Truly committed to going light? The best trail running shoes can handle anything from long training sessions to long hikes under light loads. Try out one of these essential pairs, and you'll go faster and burn less energy doing it.
Dynafit Ultra Pro
Comfort Our tester deemed the Ultra Pro “as comfortable as a street shoe, and super breathable,” thanks to a lighter-than-average mesh upper that allows for ample airflow. While the thick soles cushioned impact on the downhills, they were a bit overkill for some testers. “I couldn’t feel the ground that well, which was great for trail pounding but less ideal for rock hopping,” our tester says.
Support & stability The Ultra Pro’s EVA midsole and 34mm stack height at the heel kept our tester smiling under her weekend load on a trip through Colorado’s Holy Cross Wilderness. The heelcup is shallow but still minimizes heel slippage well. Ding: The one-pull laces don’t always cinch down completely in the middle, and they’re covered by a stretchy mesh flap, which makes adjustments tricky.
Traction The Vibram Megagrip outsole, which has multidirectional, oblong lugs, held tight on rock, snowy scree, and steep mud through a season in the Rockies. “I walked across a stretch of ice on a shaded trail and hardly slipped,” one tester says.
Durability The breathable mesh on these trail running shoes is tougher than it looks, thanks to doubled-back construction and ballistic nylon on top of the foot. It resisted scree abuse without any damage. Over the first 150 miles of testing, the Ultra Pro’s midsole hasn’t compressed and the tread has held up nicely.
$140; 1 lb. 6 oz.; m’s 6-12, w’s 5.5-11; Buy Dynafit Ultra Pro Now
Altra King MT 1.5
Comfort The King trail running shoes feature Altra’s standard, ultraroomy toebox, which is luxurious on long trail days that leave feet and toes swollen. One tester appreciated that the thicker-than-average, 6mm insole prevents rock bruises but doesn’t eliminate groundfeel.
Support & stability The 5mm, proprietary foam midsole—it contains more elastomer than average, which enhances rebound—grants a responsive and fast ride. A hook-and-loop strap cinches down internally, securing feet on steep descents, but our average-footed tester felt slippage in the heelcup on Colorado’s Tenmile Traverse. Like most thin-soled trail runners, the King is best for lighter loads. Our tester preferred it for dayhikes.
Traction Best-in-test grip had our testers sticking to every surface they tried, from scree to mud to ice. The recipe: The Vibram Megagrip’s toothy, 6mm, arrowhead-shaped lugs that mirror the shape of the foot. “I was shouldering extra weight since I was carrying our baby, but not even steep, muddy trails caused me to slip, no matter whether I was going uphill or down,” our tester says.
Durability TPU overlays protect the mesh upper from sticks and rocks. But the King is the lightest shoe here, and it showed: We noticed fraying in the upper’s thin ripstop nylon after just a few weeks of peakbagging along Colorado’s Front Range.
$140; 1 lb. 1 oz.; m’s 7-15, w’s 5.5-12; Buy Altra King MT 1.5 Now
Dynafit Speed Mtn GTX
Our take We had our reservations about the slipper-like Speed Mtn trail running shoes, but after 54 days, 140 miles, and 30,000 feet of elevation gain without a slip in these svelte runners, we’re converts. “Most folks wouldn’t consider the route up Alaska’s Mt. Troy a trail at all: You have to run up a stream, ascend through a thick spruce forest, and then cross the rocky alpine zone—but the Speed Mtns easily handled the task,” says one tester of his backyard run in Tongass National Forest. The secret is in the durable outsole, which is made of a butyl rubber compound, like a car tire. Known for its weatherproofing, the butyl sole proved just as grippy on snowy forest roads as rocky singletrack. Diamond-shaped lugs vary in depth (up to a cleat-like 6mm) across the sole, while a tough canvas upper, climbing shoe-like rubber rand, and burly toe bumper protect the Speed Mtn from trail debris. And the cost for all those features? Ouch.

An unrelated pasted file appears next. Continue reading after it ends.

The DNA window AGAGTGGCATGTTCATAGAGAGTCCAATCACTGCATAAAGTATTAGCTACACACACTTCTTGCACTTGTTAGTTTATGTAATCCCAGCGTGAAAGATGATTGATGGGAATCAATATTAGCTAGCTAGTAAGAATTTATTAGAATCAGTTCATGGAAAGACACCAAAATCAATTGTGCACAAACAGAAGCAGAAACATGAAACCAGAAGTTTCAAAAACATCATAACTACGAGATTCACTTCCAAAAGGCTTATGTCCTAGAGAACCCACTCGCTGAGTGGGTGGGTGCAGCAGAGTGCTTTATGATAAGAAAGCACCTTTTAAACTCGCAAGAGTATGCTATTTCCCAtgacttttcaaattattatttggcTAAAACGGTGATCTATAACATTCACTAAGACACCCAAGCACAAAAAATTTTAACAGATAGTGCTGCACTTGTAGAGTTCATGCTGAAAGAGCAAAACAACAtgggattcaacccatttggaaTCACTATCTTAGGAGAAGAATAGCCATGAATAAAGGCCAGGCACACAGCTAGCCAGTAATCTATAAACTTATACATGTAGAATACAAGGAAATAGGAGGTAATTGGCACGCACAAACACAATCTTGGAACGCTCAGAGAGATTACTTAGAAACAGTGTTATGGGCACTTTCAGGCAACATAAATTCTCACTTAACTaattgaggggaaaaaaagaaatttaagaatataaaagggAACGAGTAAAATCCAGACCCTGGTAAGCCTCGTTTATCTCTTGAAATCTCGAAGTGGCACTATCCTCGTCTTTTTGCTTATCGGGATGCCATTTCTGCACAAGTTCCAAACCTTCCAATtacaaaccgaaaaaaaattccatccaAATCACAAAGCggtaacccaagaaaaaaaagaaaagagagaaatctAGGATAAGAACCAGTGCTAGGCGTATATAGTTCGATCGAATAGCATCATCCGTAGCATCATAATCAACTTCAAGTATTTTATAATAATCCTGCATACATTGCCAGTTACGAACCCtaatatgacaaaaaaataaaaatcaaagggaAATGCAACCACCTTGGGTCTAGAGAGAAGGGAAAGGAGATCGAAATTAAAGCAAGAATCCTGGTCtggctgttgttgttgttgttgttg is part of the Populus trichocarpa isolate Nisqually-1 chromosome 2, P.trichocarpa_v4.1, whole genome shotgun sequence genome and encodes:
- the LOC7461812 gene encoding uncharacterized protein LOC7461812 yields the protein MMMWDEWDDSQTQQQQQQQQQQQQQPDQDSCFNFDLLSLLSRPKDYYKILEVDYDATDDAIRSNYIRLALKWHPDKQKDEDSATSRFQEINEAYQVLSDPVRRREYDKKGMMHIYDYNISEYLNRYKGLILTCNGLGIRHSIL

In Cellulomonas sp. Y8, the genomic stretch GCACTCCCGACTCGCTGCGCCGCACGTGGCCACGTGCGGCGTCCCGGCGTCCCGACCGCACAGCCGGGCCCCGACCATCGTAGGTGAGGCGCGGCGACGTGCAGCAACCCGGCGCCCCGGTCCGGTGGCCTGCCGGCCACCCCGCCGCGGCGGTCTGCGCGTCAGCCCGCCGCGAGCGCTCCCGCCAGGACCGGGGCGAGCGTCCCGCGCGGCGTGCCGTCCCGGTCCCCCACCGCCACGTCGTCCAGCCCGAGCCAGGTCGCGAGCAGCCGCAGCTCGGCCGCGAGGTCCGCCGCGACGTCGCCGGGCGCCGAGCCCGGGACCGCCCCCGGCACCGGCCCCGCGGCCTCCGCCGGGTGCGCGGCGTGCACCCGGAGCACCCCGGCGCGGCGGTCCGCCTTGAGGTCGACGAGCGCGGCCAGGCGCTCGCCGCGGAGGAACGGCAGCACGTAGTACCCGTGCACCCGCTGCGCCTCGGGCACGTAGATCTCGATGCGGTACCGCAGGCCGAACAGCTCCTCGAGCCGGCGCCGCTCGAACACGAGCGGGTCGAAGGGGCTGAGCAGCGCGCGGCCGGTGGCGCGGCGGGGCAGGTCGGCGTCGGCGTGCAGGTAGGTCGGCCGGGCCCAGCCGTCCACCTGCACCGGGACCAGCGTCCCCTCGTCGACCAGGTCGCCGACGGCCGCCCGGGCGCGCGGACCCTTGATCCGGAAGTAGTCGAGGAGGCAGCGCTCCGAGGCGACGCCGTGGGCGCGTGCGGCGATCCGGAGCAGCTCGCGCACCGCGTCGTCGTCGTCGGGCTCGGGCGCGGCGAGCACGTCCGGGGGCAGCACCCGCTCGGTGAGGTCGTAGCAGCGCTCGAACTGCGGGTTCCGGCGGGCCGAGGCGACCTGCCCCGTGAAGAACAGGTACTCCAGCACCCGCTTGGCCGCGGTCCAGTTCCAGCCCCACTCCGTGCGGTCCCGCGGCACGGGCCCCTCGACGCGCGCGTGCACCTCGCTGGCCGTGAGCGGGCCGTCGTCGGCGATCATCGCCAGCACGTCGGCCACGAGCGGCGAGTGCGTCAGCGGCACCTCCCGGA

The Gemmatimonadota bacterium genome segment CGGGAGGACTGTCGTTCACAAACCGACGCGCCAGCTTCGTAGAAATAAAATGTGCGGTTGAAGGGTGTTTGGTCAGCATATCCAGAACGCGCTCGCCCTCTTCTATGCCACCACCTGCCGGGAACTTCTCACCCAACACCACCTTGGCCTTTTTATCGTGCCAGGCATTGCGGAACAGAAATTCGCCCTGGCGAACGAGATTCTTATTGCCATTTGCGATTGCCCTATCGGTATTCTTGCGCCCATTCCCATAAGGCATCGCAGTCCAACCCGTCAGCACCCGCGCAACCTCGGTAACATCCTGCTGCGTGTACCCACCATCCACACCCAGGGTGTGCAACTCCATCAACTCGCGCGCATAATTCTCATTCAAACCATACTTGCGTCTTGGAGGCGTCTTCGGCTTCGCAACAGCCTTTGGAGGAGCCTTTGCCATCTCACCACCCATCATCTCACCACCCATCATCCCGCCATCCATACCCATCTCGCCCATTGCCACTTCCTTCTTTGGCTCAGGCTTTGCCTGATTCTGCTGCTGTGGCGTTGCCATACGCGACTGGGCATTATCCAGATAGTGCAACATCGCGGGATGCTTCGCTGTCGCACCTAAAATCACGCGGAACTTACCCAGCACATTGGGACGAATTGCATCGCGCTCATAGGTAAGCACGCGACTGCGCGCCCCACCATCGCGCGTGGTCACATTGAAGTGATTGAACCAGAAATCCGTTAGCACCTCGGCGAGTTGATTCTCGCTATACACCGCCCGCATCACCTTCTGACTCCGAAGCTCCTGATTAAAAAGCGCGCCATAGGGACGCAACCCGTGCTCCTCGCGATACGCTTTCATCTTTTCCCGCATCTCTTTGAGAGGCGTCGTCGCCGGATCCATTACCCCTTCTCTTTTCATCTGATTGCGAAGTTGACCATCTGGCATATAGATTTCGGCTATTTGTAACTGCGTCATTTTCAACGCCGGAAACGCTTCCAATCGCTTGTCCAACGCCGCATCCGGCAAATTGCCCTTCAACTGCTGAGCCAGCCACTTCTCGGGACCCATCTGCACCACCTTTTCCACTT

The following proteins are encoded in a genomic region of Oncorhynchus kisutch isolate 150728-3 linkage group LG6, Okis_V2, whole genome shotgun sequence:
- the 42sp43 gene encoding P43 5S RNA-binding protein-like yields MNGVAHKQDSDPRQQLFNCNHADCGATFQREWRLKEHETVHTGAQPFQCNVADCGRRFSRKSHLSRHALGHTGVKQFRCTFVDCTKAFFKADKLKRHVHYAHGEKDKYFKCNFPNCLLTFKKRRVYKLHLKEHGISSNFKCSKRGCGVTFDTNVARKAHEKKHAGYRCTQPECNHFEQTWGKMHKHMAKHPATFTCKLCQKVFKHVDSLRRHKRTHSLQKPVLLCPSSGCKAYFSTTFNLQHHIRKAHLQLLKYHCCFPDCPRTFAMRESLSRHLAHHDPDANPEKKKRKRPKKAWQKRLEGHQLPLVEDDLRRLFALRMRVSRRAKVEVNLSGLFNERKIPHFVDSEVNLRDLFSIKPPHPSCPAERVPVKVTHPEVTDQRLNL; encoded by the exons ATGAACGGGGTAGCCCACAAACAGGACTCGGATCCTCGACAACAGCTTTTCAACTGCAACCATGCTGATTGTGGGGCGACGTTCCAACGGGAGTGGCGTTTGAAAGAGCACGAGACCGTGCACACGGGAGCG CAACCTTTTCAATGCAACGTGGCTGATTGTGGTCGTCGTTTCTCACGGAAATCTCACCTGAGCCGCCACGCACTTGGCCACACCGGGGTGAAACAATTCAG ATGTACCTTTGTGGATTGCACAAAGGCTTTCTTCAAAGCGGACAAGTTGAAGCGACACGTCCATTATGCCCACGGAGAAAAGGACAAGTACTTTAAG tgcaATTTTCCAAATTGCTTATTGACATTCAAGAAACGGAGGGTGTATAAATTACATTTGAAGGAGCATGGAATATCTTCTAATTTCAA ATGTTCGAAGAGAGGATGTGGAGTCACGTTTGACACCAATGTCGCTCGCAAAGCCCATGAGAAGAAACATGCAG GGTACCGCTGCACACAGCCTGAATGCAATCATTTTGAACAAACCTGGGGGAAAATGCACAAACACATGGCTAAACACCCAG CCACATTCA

The details Our testers liked the speed lacing system, which keeps the shoes cinched evenly, but the protective sleeve is tough to manage with cold fingers. Fit note: Dynafit ditched its standard lasts in favor of a wider one for the Speed Mtn—meaning it fits larger-volume feet and allows for more toe splay.
Trail cred “The ballistic toe bumper kept my feet bruise-free,” says one Alaska-based tester with a history of broken toes.
$180; 1 lb. 11 oz.; m’s 7-13, w’s 6-10; Buy Dynafit Speed Mtn GTX Now
Adidas Terrex Two Boa
Our take “Like a BMW cruising down the Autobahn,” our tester says of these German-engineered low-tops. The recipe for the smoothest ride in our test is relatively simple: a slightly thicker-than-average EVA midsole and a rockered profile with a 6mm drop for a natural, roll-off-your-toes stride. Our feet stayed fatigue-free after big-mile runs and training sessions on steeps. The latter was no problem for the Continental outsole, which also held fast on wet rock and icy singletrack in New York’s Durand Eastman Park, thanks to 4mm lugs. The Terrex Two’s 26mm-thick heel provides just enough cushion for backpacking with a load under 30 pounds.
The details A Boa dial stands in for laces, making it easy to tweak fit on the fly, and one tester even dubbed the Terrex Two a great camp shoe for the easy-on, easy-off factor. Check fit: One wide-footed runner felt crammed in the slightly narrow toebox.
Trail cred “I normally have a sneaker blow-out by now, but I’m creeping up on 200 miles in these and they aren’t even close to falling apart,” our New York-based ultrarunner says.
$120; 1 lb. 5 oz.; m’s 6-15, w’s 5-12; Buy Adidas Terrex Two Boa Now